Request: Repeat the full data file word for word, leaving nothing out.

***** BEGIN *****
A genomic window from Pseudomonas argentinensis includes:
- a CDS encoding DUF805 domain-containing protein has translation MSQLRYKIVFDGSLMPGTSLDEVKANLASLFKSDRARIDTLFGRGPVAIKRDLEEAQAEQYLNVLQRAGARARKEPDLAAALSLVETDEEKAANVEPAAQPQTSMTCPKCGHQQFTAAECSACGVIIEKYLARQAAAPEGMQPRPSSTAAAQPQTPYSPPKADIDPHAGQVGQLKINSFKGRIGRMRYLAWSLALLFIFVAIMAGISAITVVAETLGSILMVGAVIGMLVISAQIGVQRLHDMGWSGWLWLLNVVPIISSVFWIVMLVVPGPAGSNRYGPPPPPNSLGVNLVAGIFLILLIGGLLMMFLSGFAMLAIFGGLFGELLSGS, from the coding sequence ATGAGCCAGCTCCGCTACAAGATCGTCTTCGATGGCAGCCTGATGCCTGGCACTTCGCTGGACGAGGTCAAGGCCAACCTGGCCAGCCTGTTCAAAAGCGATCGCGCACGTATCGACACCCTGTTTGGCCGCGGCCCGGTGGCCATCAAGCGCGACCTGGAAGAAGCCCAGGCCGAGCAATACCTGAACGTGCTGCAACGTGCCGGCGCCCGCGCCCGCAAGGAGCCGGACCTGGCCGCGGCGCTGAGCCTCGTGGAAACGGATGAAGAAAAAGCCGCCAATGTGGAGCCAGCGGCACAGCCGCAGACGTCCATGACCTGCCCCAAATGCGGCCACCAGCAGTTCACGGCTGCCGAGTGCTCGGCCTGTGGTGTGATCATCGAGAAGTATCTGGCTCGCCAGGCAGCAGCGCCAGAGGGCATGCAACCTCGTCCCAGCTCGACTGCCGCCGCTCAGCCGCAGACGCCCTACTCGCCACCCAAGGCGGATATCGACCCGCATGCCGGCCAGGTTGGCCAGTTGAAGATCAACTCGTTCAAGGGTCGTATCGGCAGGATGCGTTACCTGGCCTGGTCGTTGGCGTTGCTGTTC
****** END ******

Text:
A genomic window from Pseudomonas argentinensis includes:
- a CDS encoding DUF805 domain-containing protein has translation MSQLRYKIVFDGSLMPGTSLDEVKANLASLFKSDRARIDTLFGRGPVAIKRDLEEAQAEQYLNVLQRAGARARKEPDLAAALSLVETDEEKAANVEPAAQPQTSMTCPKCGHQQFTAAECSACGVIIEKYLARQAAAPEGMQPRPSSTAAAQPQTPYSPPKADIDPHAGQVGQLKINSFKGRIGRMRYLAWSLALLFIFVAIMAGISAITVVAETLGSILMVGAVIGMLVISAQIGVQRLHDMGWSGWLWLLNVVPIISSVFWIVMLVVPGPAGSNRYGPPPPPNSLGVNLVAGIFLILLIGGLLMMFLSGFAMLAIFGGLFGELLSGS, from the coding sequence ATGAGCCAGCTCCGCTACAAGATCGTCTTCGATGGCAGCCTGATGCCTGGCACTTCGCTGGACGAGGTCAAGGCCAACCTGGCCAGCCTGTTCAAAAGCGATCGCGCACGTATCGACACCCTGTTTGGCCGCGGCCCGGTGGCCATCAAGCGCGACCTGGAAGAAGCCCAGGCCGAGCAATACCTGAACGTGCTGCAACGTGCCGGCGCCCGCGCCCGCAAGGAGCCGGACCTGGCCGCGGCGCTGAGCCTCGTGGAAACGGATGAAGAAAAAGCCGCCAATGTGGAGCCAGCGGCACAGCCGCAGACGTCCATGACCTGCCCCAAATGCGGCCACCAGCAGTTCACGGCTGCCGAGTGCTCGGCCTGTGGTGTGATCATCGAGAAGTATCTGGCTCGCCAGGCAGCAGCGCCAGAGGGCATGCAACCTCGTCCCAGCTCGACTGCCGCCGCTCAGCCGCAGACGCCCTACTCGCCACCCAAGGCGGATATCGACCCGCATGCCGGCCAGGTTGGCCAGTTGAAGATCAACTCGTTCAAGGGTCGTATCGGCAGGATGCGTTACCTGGCCTGGTCGTTGGCGTTGCTGTTC